Difference between revisions of "Money transfer for the unbanked"

From W3C Wiki
Jump to: navigation, search
m
 
Line 1: Line 1:
 
People without bank accounts often own mobile phones. Network operators have created solutions for person to person transfers between phones. These are popular in the developing world.
 
People without bank accounts often own mobile phones. Network operators have created solutions for person to person transfers between phones. These are popular in the developing world.
 
Few facts:
 
Few facts:
# GSMA and McKinsey & Company: estimated that '''45 million''' unbanked people were using mobile money in '''2009''', expected to reach '''360 million by 2012'''
+
# GSMA and McKinsey & Company: estimated that 45 million unbanked people were using mobile money in 2009, expected to reach 360 million by 2012
#According to Juniper, there were around '''100 million''' active users of mobile money services worldwide in '''February 2011''', a figure they projected to rise to more than '''200 million in 2013'''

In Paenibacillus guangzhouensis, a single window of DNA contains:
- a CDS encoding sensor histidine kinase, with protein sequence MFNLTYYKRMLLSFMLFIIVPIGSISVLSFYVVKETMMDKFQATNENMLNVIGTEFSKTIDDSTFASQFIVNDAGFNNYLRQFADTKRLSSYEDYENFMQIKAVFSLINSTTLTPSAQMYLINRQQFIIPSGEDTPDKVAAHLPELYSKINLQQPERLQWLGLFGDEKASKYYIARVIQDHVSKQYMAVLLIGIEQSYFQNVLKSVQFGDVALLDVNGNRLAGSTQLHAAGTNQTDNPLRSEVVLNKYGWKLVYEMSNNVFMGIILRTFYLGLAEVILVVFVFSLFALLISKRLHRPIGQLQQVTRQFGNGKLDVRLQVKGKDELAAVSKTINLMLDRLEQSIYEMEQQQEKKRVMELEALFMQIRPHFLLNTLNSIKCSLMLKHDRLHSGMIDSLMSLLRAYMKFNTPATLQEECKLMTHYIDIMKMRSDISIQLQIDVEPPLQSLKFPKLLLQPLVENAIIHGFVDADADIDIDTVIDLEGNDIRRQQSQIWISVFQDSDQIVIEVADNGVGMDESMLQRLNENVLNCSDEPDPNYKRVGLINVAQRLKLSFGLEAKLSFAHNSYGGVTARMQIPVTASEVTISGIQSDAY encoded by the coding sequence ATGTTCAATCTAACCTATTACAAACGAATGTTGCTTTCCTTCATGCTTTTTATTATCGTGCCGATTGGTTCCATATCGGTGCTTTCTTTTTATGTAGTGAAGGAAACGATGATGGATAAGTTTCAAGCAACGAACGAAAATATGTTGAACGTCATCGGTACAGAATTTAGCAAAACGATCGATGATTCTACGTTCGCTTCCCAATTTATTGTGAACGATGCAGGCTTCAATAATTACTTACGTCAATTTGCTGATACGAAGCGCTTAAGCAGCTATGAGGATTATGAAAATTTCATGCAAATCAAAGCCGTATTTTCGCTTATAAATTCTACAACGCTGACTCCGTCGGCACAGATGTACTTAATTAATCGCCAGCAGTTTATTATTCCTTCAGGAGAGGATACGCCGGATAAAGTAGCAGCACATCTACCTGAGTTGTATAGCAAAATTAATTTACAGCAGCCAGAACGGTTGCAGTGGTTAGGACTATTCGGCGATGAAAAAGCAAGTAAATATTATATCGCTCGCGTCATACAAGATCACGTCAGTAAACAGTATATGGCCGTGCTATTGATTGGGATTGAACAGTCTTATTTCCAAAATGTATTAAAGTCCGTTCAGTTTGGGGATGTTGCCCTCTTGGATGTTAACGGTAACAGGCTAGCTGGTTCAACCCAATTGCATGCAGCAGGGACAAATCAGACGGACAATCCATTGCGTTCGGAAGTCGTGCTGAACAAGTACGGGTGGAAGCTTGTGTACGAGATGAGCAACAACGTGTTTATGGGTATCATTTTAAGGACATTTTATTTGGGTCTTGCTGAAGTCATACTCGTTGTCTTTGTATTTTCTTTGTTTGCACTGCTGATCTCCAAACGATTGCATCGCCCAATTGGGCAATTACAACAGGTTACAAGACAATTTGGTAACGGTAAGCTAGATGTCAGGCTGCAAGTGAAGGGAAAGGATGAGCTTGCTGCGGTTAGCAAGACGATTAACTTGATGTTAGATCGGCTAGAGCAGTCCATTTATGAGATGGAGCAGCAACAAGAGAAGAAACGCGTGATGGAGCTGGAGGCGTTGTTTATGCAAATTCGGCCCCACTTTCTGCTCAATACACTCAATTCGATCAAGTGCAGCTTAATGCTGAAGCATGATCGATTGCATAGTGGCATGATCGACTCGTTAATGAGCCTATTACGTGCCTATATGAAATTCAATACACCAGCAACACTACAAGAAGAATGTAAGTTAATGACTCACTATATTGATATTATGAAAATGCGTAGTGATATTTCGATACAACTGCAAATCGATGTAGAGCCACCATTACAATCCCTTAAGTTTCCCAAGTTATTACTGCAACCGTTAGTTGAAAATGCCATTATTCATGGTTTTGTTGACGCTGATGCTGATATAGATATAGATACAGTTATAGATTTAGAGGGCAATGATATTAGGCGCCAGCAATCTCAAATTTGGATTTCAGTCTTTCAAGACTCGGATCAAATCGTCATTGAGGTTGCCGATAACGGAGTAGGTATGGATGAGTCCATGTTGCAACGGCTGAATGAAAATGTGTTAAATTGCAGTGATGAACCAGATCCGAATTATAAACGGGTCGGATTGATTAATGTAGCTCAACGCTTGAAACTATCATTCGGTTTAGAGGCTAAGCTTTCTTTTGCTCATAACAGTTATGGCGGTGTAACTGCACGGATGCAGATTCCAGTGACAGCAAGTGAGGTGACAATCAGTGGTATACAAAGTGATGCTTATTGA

+
#According to Juniper, there were around 100 million active users of mobile money services worldwide in February 2011, a figure they projected to rise to more than 200 million in 2013
#Berg Insight reckoned that there were '''133 million''' mobile money users in emerging markets in '''2010''' and forecast that that number would increase to '''709 million by 2015'''
+
#Berg Insight reckoned that there were 133 million mobile money users in emerging markets in 2010 and forecast that that number would increase to 709 million by 2015
  
  

Latest revision as of 11:26, 8 February 2013

People without bank accounts often own mobile phones. Network operators have created solutions for person to person transfers between phones. These are popular in the developing world. Few facts:

  1. GSMA and McKinsey & Company: estimated that 45 million unbanked people were using mobile money in 2009, expected to reach 360 million by 2012
  2. According to Juniper, there were around 100 million active users of mobile money services worldwide in February 2011, a figure they projected to rise to more than 200 million in 2013
  3. Berg Insight reckoned that there were 133 million mobile money users in emerging markets in 2010 and forecast that that number would increase to 709 million by 2015